SCBWI's Blueboard - A Message & Chat Board

Illustration Paper Help

Discussion started on

New Poster
  • *
  • SCBWI Member
  • SCBWI Region wisconsin
I was wondering if there is a preferred paper choice for illustrators mainly working with watercolor. I like how cold press produces bright colors and crisp lines, but because of the rougher texture of the paper it does not scan well for book illustrations. I know hot press has a smooth finish, but I don't like how it seems to bleed and the colors are not as vibrant. Is there a different type of paper I should be trying? How do illustrators achieve the bright colors and crisp lines in their work?

Also looking for ways to achieve the bold black lines as well, I've used Pigma Micron ink pens but is there a better method?

Thank you for your help!!
#1 - September 25, 2018, 08:59 AM

Member
Poster Plus
  • *
  • SCBWI Member
  • SCBWI PAL
  • SCBWI Region canadaeast
I've never noticed a difference in the brightness of the colour between cold press & hot press. I've heard there is a way to scan your work in two directions & then merge to get rid of the shadows from the texture but haven't figured out how to do that. Lots of tutorials if you google it. ie: http://kidlitartists.blogspot.com/2014/12/removing-texture-from-watercolor-scans.html .
I used Canson XL mixed media paper for my graphic novel  sample pages - it's cheap & has a bit of texture but I really enjoyed working with it. I didn't have too much issue with the texture scanning. I'm pretty sure I just adjusted the levels in photoshop until it mostly disappeared.
#2 - September 25, 2018, 05:36 PM
https://marlalesage.com/
Pirate, year round 2019 Acorn Press

Illustrator
Poster Plus
  • ***
  • SCBWI Member
  • SCBWI PAL
  • SCBWI Region ksmo
You might be able to fiddle with the saturation, levels, color balance, etc. in Photoshop once you scan it.  That way you might be able to compensate for any shortcomings in the media you choose. 
#3 - October 18, 2018, 07:58 PM
Karen B. Jones

Administrator
Poster Plus
  • ****
  • SCBWI Member
  • SCBWI Region dakotas
Photoshop. :)

I'm using hot press because things are nice and smooth (I do ink and watercolor). But then I totally bump the colors in Photoshop. My basic materials are just not that special, but if I end up with a nice digital picture in the end, I'm satisfied.
#4 - October 18, 2018, 08:02 PM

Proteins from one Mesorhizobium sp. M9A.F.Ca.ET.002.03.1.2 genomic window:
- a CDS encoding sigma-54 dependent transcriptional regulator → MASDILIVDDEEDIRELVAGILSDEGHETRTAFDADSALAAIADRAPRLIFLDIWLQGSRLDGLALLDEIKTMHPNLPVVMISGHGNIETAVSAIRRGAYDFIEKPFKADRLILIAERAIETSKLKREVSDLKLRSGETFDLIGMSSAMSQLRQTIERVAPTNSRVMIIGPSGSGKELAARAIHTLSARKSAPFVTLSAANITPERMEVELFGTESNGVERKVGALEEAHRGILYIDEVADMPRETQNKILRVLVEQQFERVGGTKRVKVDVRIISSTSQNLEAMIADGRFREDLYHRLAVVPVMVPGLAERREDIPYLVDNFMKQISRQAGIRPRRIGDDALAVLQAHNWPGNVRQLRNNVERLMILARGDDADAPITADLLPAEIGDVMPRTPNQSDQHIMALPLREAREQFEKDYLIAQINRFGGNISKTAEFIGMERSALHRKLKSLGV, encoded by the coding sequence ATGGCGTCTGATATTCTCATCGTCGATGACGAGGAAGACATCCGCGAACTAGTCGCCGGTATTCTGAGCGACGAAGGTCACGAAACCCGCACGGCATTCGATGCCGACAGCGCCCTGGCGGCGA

New Poster
  • *
  • SCBWI Member
  • SCBWI PAL
  • SCBWI Region sfnortheastbay
anyone know of the best way to have scanned drawings printed on watercolor paper (when not owning a large printer, personally)
#5 - October 22, 2018, 07:23 AM

Illustrator
Poster Plus
  • ***
  • SCBWI Member
  • SCBWI PAL
  • SCBWI Region ksmo
Find a print shop that does giclee prints.  I've also seen it referred to as archival printing on watercolor paper.  I've had it done at a local printing shop before, but they're not in business anymore.  I've also seen it offered on online printing shops.  But expect it to be pricier than a regular print.  It has to be done on a special, wide-format printer, apparently.  (Sorry, I know very little about the process.)

Google it with the keywords:  giclee printing. 

Good luck! 
#6 - October 22, 2018, 06:26 PM
« Last Edit: October 22, 2018, 06:30 PM by karen-b-jones »
Karen B. Jones

Rock of The Westies
Global Moderator
Poster Plus
  • ***
  • SCBWI Member
  • SCBWI Region nevada
  • SCBWI PAL
Always a bit late to respond. I use cold press / Langton Prestige . I love it because I can keep layering without the work puddling or muddying up as I use mixed media of watercolor and gouache.  My drawings start out on regular drawing paper, then I clean up in PS and print on my Epson Stylus Pro, which has a setting for watercolor so the ink doesn't bleed when it gets wet. This works really well when my originals have been shaded a lot and I've put some major details into the drawings that I don't want to lose. I can print up to 17 inches wide and any length, so this is a good option for me as I work larger for extra detail, especially when working with the texture of the cold press.  Scans aren't an issue as I use Photoshop in the last part of the process to get the colors back to the original.  One nice thing about working with traditional mediums, is you can sell your original works, as I've sold quite a few of my illustrator postcard originals. There are collectors who are quite enthused to find some of us are still favoring using traditional mediums.
#7 - November 19, 2018, 06:35 PM
Fur Balls & Feathers & Fins, Oh My! Animals Are My Kind of People
 www.cynthiakremsner.com

Members:

0 Members and 1 Guest are viewing this topic.